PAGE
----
overweight

Being obese sucks

... and I just don't know why anyone would defend a person's right to be live obesely.

This *isn't* me saying that obese people are bad. This is me saying I was obese, and there was nothing good about it. N-o-t-h-i-n-g-!

Even a quarter century later, I'm glad I'm not obese, and I'm willing to work against a return to it. It is easily(!) worth doing, and pays rewards every single day. 


One way to save the planet, and 70 tips

There was a time when I loved articles like this, supplied by greenmatch.co.uk. It's titled 70 Ways To Save the Planet. But less so now, not because I thing the planet needs less saving, but because I think that what we really need to do is save ourselves.

As I lay out in my second book, "Sustainable You," focusing on a symptom won't necessarily resolve the cause.


On Ted Kyle's "three tribes of obesity"

Ted KyleWriting on ConscienHealth, Ted Kyle talks about the three tribes of obesity, whom he labels the Healthies, the Quants, and the Buttouts.

It’s not hard to see where the sympathies of Kyle, chairman of the Obesity Action Coalition, lie, from his choice of descriptors: In his paragraph on the Heathies, he writes:


10 Words or Less video interview with Deb Burgard

Production deficiencies abound in this video installment of "10 Words or Less," but the content is great if you're willing to put up with my cut-off head and my amateurish lighting that fades with the rotation of the earth — how could I have seen that coming? The participant is a well-framed, well-lighted Deb Burgard, a psychotherapist in northern California who is a leader in the Health at any Size movement. She completely failed on the 10-words-or-less thing, but she's captivating, informed, and provocative.


Weight stigma and the Serenity Prayer

“Grant me serenity to accept things I cannot change, courage to change things I can, and wisdom to know the difference.”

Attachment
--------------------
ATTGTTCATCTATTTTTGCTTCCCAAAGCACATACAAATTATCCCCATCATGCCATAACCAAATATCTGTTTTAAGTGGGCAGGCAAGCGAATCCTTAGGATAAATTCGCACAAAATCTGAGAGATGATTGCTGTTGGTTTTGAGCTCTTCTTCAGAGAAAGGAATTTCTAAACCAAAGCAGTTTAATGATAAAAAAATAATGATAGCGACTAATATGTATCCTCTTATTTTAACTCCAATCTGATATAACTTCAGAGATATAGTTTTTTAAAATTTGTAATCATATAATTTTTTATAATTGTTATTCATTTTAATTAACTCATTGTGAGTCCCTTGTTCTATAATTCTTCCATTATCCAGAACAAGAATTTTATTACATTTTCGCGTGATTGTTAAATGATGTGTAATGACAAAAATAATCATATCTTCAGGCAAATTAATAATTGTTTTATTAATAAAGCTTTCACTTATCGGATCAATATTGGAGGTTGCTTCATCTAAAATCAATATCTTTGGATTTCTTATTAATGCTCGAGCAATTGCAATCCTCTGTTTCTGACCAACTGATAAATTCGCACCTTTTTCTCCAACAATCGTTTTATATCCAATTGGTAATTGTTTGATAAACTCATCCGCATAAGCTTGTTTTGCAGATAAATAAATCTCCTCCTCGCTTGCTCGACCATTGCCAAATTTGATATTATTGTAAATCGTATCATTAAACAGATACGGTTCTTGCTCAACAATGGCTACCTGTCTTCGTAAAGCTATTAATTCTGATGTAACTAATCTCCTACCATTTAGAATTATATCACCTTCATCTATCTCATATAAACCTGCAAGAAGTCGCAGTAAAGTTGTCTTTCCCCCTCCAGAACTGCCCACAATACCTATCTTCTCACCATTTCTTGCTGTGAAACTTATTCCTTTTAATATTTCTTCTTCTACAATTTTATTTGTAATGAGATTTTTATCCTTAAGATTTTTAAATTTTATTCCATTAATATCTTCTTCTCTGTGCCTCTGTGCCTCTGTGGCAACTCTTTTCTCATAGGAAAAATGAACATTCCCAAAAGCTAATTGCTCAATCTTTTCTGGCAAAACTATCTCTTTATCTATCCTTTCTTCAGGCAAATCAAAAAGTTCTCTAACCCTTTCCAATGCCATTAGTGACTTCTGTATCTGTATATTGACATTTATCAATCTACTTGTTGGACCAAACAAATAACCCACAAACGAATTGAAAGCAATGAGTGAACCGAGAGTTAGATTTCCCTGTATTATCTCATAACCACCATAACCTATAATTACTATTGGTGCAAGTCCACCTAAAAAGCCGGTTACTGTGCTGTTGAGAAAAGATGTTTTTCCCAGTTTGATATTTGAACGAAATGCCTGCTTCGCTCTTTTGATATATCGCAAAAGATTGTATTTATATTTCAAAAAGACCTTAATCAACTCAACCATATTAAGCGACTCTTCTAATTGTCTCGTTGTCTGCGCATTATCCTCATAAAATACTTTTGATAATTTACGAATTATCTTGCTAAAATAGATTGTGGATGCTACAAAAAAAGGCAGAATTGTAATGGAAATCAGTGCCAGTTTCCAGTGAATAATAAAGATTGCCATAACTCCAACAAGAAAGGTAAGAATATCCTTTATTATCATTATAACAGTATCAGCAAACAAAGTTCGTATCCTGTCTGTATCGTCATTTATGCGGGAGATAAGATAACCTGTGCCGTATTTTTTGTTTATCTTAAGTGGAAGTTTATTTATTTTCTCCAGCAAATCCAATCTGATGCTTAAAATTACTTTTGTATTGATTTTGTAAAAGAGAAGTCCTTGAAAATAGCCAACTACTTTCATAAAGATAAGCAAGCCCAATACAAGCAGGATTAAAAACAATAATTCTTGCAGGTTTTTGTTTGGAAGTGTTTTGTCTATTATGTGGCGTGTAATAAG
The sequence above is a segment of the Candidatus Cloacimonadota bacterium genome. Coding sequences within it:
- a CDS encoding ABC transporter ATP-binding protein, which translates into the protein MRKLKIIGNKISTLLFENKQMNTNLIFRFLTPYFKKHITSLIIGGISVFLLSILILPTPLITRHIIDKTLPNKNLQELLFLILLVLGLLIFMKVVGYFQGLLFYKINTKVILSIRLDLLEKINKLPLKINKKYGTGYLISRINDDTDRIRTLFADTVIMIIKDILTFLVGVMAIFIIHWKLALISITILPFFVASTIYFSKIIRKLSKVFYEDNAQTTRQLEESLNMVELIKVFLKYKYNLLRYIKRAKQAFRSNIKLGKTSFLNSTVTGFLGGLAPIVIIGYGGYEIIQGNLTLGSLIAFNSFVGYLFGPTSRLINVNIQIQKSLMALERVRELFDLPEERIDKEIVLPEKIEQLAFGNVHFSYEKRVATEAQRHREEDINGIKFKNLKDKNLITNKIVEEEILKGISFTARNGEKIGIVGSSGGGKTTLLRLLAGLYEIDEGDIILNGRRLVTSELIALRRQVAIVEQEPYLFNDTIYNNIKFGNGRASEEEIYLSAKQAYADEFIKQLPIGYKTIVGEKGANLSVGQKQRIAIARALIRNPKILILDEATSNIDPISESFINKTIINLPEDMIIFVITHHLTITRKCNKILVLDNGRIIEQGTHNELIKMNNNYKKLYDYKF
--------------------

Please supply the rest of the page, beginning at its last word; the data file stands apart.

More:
What I most like about the Serenity Prayer is that almost every quandary in life will be resolved by one of its three legs. But I’ve been thinking about one recently for which I need all three.


Overweight isn't *the* issue, but it often is *an* issue

A gaggle of eating disorder groups put out a release this week praising Michelle Obama for comments she made about weight during a Google Hangout, emphasizing healthy lifestyle and avoiding any talk about weight with her daughters.

I, of course, talk about weight all the time. Few topics, including this one, are black and white, but I acknowledge the gulf.


Link between binge eating, other addictive behavior

Though not every addict experiences the same lack of control for every addictive substance or behavior, an addict is an addict.

This is borne out by the phenomenon of switching addictions, whose classic example is, for me, old AA meetings: They were chokingly thick with cigarette smoke and had officers assigned to ensure the meetings would be adequately supplied with coffee (with or without sugar and cream) and donuts.

And, surely you know someone who, say, quit smoking and gained 40 pounds.


Front page from 87 years ago declares obesity crisis

Taxonomy upgrade extras: 

I can't say this post has much substance, but I stumbled across it and thought it mildly interesting. Take from it what you will, if at all.

The headline from front page of The Milwaukee Sentinel, July 28, 1925: "Corsetless flapper shames sister, all laced up, at weighing in." (Yes, they chose page 1 stories differently then, and wrote headlines differently, too.)


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